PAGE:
Under federal and Missouri state law, landlords are prohibited from discriminating against tenants or housing applicants based on race, color, national origin, religion, sex, familial status, or disability. Landlords cannot refuse to rent, charge higher rents, or impose different terms on tenants who are members of protected classes.

Some key aspects of Missouri's housing discrimination laws include:

Protected Classes

Landlords cannot discriminate based on race, color, religion, national origin, sex, disability, or familial status (having children under 18). Some local laws may include additional protected classes.

Reasonable Accommodations

Landlords are required to make reasonable accommodations in policies and practices to allow persons with disabilities equal access and use of housing. For example, allowing service animals despite a "no pets" policy.  

Reasonable Modifications

Landlords must permit tenants with disabilities to make reasonable modifications to the rental unit at the tenant's expense. For example, installing grab bars in the bathroom.

Filing Complaints

Tenants who experience discrimination can file fair housing complaints with HUD or the Missouri Commission on Human Rights within 1 year of the incident. Landlords found guilty of discrimination may face fines, damages, and court orders.

Missouri and federal fair housing laws aim to ensure equal access to housing opportunities for all residents regardless of protected characteristics. Tenants facing discrimination should document incidents and consult a housing rights organization or attorney.

Tenant Screening and Background Checks

Landlords in Missouri have the right to screen prospective tenants by doing criminal background checks and other reviews of an applicant's history and qualifications. However, there are some restrictions in place regarding how this screening can be done:

  • Landlords are allowed to run background checks and obtain credit reports on rental applicants. This allows them to review an applicant's criminal history, credit score, eviction records, and other relevant information to determine if they want to rent to that person.
  • While criminal records can be checked, landlords cannot deny housing to applicants solely because they have a criminal history. Denials must be based on the nature and severity of the crime, how long ago it occurred, and other factors. Blanket bans on renting to anyone with a record are illegal.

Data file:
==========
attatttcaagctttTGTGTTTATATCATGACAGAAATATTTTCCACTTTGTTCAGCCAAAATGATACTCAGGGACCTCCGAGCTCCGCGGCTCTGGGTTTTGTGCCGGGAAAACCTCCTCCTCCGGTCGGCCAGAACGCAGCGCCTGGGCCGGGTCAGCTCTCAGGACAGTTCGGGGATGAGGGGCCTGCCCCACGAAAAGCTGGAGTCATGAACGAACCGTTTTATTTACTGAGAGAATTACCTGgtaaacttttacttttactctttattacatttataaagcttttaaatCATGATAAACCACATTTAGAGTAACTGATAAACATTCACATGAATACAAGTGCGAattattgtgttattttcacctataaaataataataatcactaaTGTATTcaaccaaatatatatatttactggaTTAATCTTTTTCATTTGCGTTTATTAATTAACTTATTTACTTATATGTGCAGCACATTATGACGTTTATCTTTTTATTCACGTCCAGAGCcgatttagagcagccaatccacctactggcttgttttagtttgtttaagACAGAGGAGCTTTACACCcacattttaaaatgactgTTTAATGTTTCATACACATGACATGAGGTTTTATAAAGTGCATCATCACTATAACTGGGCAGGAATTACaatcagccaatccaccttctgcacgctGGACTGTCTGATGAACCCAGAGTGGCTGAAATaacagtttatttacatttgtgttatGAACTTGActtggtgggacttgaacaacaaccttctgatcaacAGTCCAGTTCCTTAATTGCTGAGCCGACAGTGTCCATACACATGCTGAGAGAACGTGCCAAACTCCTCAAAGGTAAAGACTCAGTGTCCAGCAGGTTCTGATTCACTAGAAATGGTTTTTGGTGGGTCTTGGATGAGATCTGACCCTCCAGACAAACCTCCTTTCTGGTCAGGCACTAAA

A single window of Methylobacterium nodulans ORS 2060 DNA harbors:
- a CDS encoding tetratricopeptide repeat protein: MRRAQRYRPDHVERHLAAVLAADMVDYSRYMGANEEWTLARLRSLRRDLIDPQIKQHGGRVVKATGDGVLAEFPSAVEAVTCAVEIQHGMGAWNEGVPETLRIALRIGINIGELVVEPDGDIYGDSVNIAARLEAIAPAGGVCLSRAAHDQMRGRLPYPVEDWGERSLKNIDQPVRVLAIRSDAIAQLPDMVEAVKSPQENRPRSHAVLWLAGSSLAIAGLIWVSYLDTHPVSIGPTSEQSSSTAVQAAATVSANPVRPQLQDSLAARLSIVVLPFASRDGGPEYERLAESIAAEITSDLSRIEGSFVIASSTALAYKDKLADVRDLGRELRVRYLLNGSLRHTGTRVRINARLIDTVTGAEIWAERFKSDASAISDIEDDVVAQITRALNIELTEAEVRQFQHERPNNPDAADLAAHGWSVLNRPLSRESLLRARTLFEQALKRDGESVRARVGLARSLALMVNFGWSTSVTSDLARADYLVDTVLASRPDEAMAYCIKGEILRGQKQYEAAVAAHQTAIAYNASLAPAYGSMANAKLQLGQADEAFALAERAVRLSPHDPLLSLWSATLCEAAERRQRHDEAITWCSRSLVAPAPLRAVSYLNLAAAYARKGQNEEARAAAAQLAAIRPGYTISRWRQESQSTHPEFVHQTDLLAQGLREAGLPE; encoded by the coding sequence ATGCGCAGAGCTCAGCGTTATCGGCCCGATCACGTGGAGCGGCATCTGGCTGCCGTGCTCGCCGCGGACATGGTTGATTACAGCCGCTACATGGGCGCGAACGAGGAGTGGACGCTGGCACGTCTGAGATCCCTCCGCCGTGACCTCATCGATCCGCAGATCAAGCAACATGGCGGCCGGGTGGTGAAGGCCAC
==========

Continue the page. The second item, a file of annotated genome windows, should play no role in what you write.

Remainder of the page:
• Tenants and applicants must provide written consent before landlords can run background checks on them. Consent forms must clearly inform the applicant that they are authorizing the screening. Refusing to provide consent cannot be grounds for denial.
  • If a landlord denies an applicant based on information in a background check, they must provide notice to the applicant stating why the denial was made. Applicants have a right to dispute any incorrect information on their reports.
  • Local laws may impose additional limitations on tenant screening. For example, some cities ban consideration of certain minor or old offenses. Landlords should check local ordinances.

In summary, Missouri landlords can screen applicants via background checks but cannot deny housing solely based on criminal records. Applicants must consent to the screening in writing beforehand. Discriminatory denials based on protected characteristics are illegal.

Security Deposits in Missouri

Missouri does not have any statewide laws limiting the amount landlords can charge for security deposits. However, some local jurisdictions have imposed limits. In Kansas City and St. Louis, security deposits are capped at no more than 2 months' rent. Landlords in other cities and counties can charge any amount they deem necessary.